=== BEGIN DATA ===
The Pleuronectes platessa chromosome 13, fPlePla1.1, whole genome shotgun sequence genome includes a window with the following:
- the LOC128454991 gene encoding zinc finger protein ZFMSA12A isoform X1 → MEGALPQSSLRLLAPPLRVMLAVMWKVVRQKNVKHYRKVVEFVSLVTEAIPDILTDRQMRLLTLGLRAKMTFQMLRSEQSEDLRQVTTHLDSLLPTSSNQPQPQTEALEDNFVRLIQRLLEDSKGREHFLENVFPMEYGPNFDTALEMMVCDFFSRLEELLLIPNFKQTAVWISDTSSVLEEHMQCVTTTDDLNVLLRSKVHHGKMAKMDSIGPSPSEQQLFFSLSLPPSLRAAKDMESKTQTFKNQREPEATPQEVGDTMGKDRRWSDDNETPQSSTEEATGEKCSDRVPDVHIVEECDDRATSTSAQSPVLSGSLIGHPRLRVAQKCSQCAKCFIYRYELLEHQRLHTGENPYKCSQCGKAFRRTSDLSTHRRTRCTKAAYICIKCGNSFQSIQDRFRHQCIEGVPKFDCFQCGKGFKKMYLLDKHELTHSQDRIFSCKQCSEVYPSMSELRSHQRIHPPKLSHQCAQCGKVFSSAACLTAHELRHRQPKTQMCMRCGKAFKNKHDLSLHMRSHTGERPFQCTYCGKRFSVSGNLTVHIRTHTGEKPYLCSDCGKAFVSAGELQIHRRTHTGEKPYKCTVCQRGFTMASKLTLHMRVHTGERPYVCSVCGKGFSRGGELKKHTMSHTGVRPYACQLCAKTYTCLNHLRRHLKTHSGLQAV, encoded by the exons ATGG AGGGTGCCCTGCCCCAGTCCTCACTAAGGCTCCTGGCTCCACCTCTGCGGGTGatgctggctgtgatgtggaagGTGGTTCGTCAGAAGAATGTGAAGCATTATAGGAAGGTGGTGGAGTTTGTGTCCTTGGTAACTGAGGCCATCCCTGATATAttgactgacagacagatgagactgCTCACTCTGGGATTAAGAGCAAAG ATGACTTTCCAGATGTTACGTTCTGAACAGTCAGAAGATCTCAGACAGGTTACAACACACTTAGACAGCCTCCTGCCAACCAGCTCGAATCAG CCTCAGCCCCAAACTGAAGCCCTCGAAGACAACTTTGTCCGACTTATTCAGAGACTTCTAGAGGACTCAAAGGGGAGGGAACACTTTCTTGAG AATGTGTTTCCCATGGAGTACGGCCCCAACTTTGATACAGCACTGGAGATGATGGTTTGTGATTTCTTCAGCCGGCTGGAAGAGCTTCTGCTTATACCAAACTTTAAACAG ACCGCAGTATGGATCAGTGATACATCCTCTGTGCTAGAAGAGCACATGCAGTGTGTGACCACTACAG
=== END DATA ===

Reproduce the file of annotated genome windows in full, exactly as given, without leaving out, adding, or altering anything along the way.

The Pleuronectes platessa chromosome 13, fPlePla1.1, whole genome shotgun sequence genome includes a window with the following:
- the LOC128454991 gene encoding zinc finger protein ZFMSA12A isoform X1 → MEGALPQSSLRLLAPPLRVMLAVMWKVVRQKNVKHYRKVVEFVSLVTEAIPDILTDRQMRLLTLGLRAKMTFQMLRSEQSEDLRQVTTHLDSLLPTSSNQPQPQTEALEDNFVRLIQRLLEDSKGREHFLENVFPMEYGPNFDTALEMMVCDFFSRLEELLLIPNFKQTAVWISDTSSVLEEHMQCVTTTDDLNVLLRSKVHHGKMAKMDSIGPSPSEQQLFFSLSLPPSLRAAKDMESKTQTFKNQREPEATPQEVGDTMGKDRRWSDDNETPQSSTEEATGEKCSDRVPDVHIVEECDDRATSTSAQSPVLSGSLIGHPRLRVAQKCSQCAKCFIYRYELLEHQRLHTGENPYKCSQCGKAFRRTSDLSTHRRTRCTKAAYICIKCGNSFQSIQDRFRHQCIEGVPKFDCFQCGKGFKKMYLLDKHELTHSQDRIFSCKQCSEVYPSMSELRSHQRIHPPKLSHQCAQCGKVFSSAACLTAHELRHRQPKTQMCMRCGKAFKNKHDLSLHMRSHTGERPFQCTYCGKRFSVSGNLTVHIRTHTGEKPYLCSDCGKAFVSAGELQIHRRTHTGEKPYKCTVCQRGFTMASKLTLHMRVHTGERPYVCSVCGKGFSRGGELKKHTMSHTGVRPYACQLCAKTYTCLNHLRRHLKTHSGLQAV, encoded by the exons ATGG AGGGTGCCCTGCCCCAGTCCTCACTAAGGCTCCTGGCTCCACCTCTGCGGGTGatgctggctgtgatgtggaagGTGGTTCGTCAGAAGAATGTGAAGCATTATAGGAAGGTGGTGGAGTTTGTGTCCTTGGTAACTGAGGCCATCCCTGATATAttgactgacagacagatgagactgCTCACTCTGGGATTAAGAGCAAAG ATGACTTTCCAGATGTTACGTTCTGAACAGTCAGAAGATCTCAGACAGGTTACAACACACTTAGACAGCCTCCTGCCAACCAGCTCGAATCAG CCTCAGCCCCAAACTGAAGCCCTCGAAGACAACTTTGTCCGACTTATTCAGAGACTTCTAGAGGACTCAAAGGGGAGGGAACACTTTCTTGAG AATGTGTTTCCCATGGAGTACGGCCCCAACTTTGATACAGCACTGGAGATGATGGTTTGTGATTTCTTCAGCCGGCTGGAAGAGCTTCTGCTTATACCAAACTTTAAACAG ACCGCAGTATGGATCAGTGATACATCCTCTGTGCTAGAAGAGCACATGCAGTGTGTGACCACTACAG